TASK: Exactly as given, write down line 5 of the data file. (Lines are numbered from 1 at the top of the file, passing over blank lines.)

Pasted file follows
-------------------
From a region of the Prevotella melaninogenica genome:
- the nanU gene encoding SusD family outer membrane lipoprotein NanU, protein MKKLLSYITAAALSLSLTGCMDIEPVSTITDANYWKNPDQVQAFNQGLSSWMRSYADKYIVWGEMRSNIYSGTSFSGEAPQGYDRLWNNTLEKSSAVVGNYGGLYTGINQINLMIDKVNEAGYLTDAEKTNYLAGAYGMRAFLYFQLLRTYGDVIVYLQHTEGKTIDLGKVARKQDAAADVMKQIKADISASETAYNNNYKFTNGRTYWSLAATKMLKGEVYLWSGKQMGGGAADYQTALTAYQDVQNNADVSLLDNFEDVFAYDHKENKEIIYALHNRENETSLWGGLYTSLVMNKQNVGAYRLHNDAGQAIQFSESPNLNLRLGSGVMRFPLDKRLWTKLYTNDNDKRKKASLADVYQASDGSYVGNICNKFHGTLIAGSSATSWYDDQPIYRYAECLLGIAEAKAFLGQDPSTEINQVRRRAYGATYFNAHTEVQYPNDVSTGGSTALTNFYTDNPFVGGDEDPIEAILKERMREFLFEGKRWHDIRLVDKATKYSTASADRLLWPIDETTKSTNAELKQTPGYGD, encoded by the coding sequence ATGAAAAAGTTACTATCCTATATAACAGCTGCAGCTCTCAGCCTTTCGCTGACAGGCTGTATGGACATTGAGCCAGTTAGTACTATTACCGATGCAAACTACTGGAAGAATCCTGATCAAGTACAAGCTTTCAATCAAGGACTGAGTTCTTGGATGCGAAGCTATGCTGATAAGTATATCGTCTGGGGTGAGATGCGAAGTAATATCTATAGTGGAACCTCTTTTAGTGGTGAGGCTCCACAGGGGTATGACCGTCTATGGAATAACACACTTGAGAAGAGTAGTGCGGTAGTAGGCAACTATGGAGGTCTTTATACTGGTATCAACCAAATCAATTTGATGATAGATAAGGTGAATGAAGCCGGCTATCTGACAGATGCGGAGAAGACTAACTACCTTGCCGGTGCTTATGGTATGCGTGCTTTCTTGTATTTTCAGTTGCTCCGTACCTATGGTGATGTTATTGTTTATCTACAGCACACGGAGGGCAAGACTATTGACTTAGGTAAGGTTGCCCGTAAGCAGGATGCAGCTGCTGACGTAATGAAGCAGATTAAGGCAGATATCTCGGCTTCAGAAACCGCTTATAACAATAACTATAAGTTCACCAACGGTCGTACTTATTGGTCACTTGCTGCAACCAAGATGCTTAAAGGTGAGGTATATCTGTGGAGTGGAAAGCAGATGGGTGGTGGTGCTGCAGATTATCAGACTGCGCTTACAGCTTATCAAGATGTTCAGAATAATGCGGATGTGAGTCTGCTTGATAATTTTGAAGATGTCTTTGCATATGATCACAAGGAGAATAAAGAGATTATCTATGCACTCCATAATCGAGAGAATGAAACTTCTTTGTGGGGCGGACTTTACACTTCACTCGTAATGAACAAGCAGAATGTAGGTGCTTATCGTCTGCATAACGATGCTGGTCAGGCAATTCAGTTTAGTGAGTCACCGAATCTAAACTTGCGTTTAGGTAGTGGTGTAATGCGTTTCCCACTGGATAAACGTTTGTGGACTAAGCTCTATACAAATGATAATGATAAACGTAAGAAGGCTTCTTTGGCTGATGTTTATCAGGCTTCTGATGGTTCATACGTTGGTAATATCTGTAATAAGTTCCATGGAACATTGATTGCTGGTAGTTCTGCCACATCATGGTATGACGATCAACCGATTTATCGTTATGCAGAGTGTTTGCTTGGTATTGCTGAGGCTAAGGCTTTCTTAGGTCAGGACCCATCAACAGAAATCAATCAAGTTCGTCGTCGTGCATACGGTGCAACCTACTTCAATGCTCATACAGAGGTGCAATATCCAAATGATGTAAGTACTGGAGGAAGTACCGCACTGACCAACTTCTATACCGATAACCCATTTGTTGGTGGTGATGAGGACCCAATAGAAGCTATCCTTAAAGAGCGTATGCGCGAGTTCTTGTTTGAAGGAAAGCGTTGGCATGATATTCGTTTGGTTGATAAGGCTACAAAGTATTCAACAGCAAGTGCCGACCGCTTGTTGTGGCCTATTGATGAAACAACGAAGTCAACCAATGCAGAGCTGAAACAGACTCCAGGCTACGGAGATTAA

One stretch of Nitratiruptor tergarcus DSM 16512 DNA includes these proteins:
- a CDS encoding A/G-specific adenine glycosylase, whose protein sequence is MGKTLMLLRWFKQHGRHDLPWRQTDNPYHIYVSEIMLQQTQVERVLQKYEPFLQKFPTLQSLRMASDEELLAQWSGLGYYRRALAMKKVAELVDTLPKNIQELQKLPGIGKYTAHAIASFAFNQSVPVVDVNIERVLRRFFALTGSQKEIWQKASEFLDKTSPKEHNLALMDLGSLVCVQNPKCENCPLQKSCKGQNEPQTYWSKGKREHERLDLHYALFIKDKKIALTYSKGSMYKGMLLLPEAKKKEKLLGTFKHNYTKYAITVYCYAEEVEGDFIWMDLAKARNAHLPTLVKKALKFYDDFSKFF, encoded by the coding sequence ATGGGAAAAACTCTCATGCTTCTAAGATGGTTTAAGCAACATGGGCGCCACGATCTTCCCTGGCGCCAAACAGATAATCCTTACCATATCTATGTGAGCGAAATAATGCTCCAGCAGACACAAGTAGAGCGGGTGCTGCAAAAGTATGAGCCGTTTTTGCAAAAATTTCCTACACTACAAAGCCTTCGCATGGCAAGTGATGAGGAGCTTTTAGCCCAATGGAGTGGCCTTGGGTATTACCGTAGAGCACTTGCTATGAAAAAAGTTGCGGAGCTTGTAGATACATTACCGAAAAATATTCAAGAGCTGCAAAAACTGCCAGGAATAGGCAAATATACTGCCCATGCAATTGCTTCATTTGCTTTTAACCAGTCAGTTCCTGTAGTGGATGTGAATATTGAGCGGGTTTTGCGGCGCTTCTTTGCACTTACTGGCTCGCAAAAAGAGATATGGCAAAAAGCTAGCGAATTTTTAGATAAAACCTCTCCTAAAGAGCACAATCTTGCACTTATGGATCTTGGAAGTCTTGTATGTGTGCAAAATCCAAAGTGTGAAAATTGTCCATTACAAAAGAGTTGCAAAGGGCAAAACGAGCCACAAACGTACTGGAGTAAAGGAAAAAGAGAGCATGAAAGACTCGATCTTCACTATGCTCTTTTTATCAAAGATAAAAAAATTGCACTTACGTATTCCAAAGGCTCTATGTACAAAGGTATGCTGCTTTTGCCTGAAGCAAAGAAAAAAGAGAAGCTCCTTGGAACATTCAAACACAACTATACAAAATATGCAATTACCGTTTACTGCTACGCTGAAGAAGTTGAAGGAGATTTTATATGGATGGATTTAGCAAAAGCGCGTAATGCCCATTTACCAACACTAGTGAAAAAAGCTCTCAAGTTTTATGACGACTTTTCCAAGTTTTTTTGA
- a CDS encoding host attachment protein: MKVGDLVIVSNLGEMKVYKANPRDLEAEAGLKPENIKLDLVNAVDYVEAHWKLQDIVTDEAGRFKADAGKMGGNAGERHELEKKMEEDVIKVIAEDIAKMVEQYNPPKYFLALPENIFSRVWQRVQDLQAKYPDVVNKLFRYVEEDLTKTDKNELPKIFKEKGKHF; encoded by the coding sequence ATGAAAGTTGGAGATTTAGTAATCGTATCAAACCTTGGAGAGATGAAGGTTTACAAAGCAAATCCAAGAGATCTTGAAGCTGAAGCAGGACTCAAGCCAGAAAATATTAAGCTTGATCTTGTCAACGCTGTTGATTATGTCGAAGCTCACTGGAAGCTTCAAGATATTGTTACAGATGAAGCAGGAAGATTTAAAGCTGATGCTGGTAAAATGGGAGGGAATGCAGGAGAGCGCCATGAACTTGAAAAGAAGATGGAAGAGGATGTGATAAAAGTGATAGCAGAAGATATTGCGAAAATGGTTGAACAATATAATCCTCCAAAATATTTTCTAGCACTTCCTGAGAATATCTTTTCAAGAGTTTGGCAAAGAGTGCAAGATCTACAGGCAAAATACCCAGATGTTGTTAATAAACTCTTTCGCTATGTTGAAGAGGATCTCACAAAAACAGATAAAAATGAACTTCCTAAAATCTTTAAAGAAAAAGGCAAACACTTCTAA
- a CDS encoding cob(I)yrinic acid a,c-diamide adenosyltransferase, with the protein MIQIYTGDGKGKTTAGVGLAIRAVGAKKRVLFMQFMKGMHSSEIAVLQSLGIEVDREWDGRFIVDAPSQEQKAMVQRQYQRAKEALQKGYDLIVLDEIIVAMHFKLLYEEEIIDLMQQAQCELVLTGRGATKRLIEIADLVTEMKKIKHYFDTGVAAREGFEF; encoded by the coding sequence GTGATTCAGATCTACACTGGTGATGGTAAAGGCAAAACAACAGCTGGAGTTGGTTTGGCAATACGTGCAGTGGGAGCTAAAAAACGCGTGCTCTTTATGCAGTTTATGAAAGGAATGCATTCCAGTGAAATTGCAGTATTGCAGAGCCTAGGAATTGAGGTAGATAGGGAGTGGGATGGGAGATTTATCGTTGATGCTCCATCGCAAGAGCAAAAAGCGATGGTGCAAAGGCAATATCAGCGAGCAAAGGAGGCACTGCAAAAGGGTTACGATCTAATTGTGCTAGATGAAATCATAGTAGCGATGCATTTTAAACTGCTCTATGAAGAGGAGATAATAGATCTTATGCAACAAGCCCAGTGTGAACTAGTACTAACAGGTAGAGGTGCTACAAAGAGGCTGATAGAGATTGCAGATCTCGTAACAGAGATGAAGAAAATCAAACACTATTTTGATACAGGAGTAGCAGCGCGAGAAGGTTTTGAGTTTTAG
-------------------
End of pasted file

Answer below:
- a CDS encoding host attachment protein: MKVGDLVIVSNLGEMKVYKANPRDLEAEAGLKPENIKLDLVNAVDYVEAHWKLQDIVTDEAGRFKADAGKMGGNAGERHELEKKMEEDVIKVIAEDIAKMVEQYNPPKYFLALPENIFSRVWQRVQDLQAKYPDVVNKLFRYVEEDLTKTDKNELPKIFKEKGKHF; encoded by the coding sequence ATGAAAGTTGGAGATTTAGTAATCGTATCAAACCTTGGAGAGATGAAGGTTTACAAAGCAAATCCAAGAGATCTTGAAGCTGAAGCAGGACTCAAGCCAGAAAATATTAAGCTTGATCTTGTCAACGCTGTTGATTATGTCGAAGCTCACTGGAAGCTTCAAGATATTGTTACAGATGAAGCAGGAAGATTTAAAGCTGATGCTGGTAAAATGGGAGGGAATGCAGGAGAGCGCCATGAACTTGAAAAGAAGATGGAAGAGGATGTGATAAAAGTGATAGCAGAAGATATTGCGAAAATGGTTGAACAATATAATCCTCCAAAATATTTTCTAGCACTTCCTGAGAATATCTTTTCAAGAGTTTGGCAAAGAGTGCAAGATCTACAGGCAAAATACCCAGATGTTGTTAATAAACTCTTTCGCTATGTTGAAGAGGATCTCACAAAAACAGATAAAAATGAACTTCCTAAAATCTTTAAAGAAAAAGGCAAACACTTCTAA